Balance is a key term when it comes to stress management. One of the primary reasons people struggle in this area is because often the warning signs of imbalance aren’t as obvious. ‘Balancing Work and Life’ led by author and business coach Dave Crenshaw grapples with this question and more, including how we can keep balance once it is established. A big takeaway? It is possible to juggle it all — work, family, a social life — with proper time management and prioritization.

In addition to these courses, LinkedIn also unveiled over 16 additional lessons that target how to boost your productivity when working remotely, build relationships when you’re not face-to-face, use virtual meeting tools (Microsoft Teams, Skype, BlueJeans, Cisco Webex and Zoom), and more.

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The post 6 LinkedIn Courses to Boost Mindfulness and Productivity appeared first on Social Media Week.

http://socialmediaweek.org/blog/2020/04/6-linkedin-courses-to-boost-mindfulness-and-productivity/

How Platforms are Helping Brands and Users Navigate COVID-19

COVID-19 has undoubtedly become the dominant focus of our day-to-day lives. Keeping pace with the data, insights, and behavioral shifts can feel dizzying and cumbersome. Several major platforms have stepped up to play fundamental roles in helping marketers and people at various levels navigate through the uncertainty and changes we currently face and will continue to face after the pandemic is behind us.

Let’s break down what these efforts look like in action:

FACEBOOK

It’s no secret that as the COVID-19 pandemic expands, we face a circulation of various misinformation campaigns including rumored government decisions and ‘cures.’ Messaging apps are playing a key tool in spreading these amongst users.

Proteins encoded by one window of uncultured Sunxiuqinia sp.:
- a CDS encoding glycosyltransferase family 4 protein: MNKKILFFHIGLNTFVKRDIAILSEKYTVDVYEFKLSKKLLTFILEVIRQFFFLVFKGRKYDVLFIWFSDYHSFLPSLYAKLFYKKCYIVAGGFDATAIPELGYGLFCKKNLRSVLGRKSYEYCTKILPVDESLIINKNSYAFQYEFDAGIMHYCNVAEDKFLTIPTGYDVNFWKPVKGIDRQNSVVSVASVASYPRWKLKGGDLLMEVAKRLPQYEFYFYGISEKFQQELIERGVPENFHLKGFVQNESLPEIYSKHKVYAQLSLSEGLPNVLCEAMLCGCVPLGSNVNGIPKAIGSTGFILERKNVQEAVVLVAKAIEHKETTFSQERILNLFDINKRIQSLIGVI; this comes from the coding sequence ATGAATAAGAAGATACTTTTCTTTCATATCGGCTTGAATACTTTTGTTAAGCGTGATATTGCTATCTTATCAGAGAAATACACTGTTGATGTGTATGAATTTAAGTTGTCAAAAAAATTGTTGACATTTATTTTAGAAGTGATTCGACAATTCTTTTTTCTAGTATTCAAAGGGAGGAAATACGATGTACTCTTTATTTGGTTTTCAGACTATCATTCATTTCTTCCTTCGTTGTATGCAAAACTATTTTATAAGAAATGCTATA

In response to this trend, Facebook is spearheading new ways to stem the flow of messaging misinformation. One way it’s addressing this is through its instant messaging platform WhatsApp, which is testing a feature that would allow users to search for additional context on a message they encounter via a Google search prompt in-stream. WhatsApp also introduced a WHO chatbot, offering yet another stream to access critical information paired with a COVID-19 research hub.

Separately, Facebook, on its own platform, has taken numerous steps throughout the past few weeks that include:

  • Embedding informational prompts to relevant search queries to guide users to trustworthy information about COVID-19
  • Expanding access to local alerts so specific communities can stay in touch about what is going on around them
  • Providing free ad credits for organizations looking to deliver critical virus-related information and data tracking tools so users can keep tabs on evolving stories
  • Introducing a new set of learning resources for kids and parents to help them safely navigate the internet in addition to a set of tips for remote workers
  • Allocating over $100 million in funding to small businesses, fact-checkers, and local newsrooms

INSTAGRAM

Instagram is banking on the positive coming out of COVID-19 and an era of social distancing by offering ways to take an otherwise isolating and passive experience and transforming it into one that is more social and active.

Specifically, the platform launched “Co-Watching,” which allows users to on a video chat or group video browse through feed posts either Liked or Saved by an individual, or one that Instagram suggests. The goal is to give users the opportunity to have more meaningful conversations about what they’re encountering, incentivize them to use video calls more regularly, and spend more time in the app.

This release is one of several responses by the part of Instagram, including a dedicated Story spotlighting posts from your network that are using the “Stay Home” sticker and all of their quarantine activities. Additional stickers that have surfaced on the app include ones reminding of proper handwashing and keeping a six-foot distance from others if you have to be outside, and donation stickers so users across the world can give back.

SNAPCHAT

To support its audience in a time of need, Snapchat is stepping up through a diverse set of efforts. The platform rolled out several creative tools so people can creatively share information from the WHO with friends and family including Bitmoji stickers with common-sense health tips and a worldwide AR filter with tips for staying safe. Users can also visit the WHO and CDC’s official accounts for updates and browse custom content from the organizations.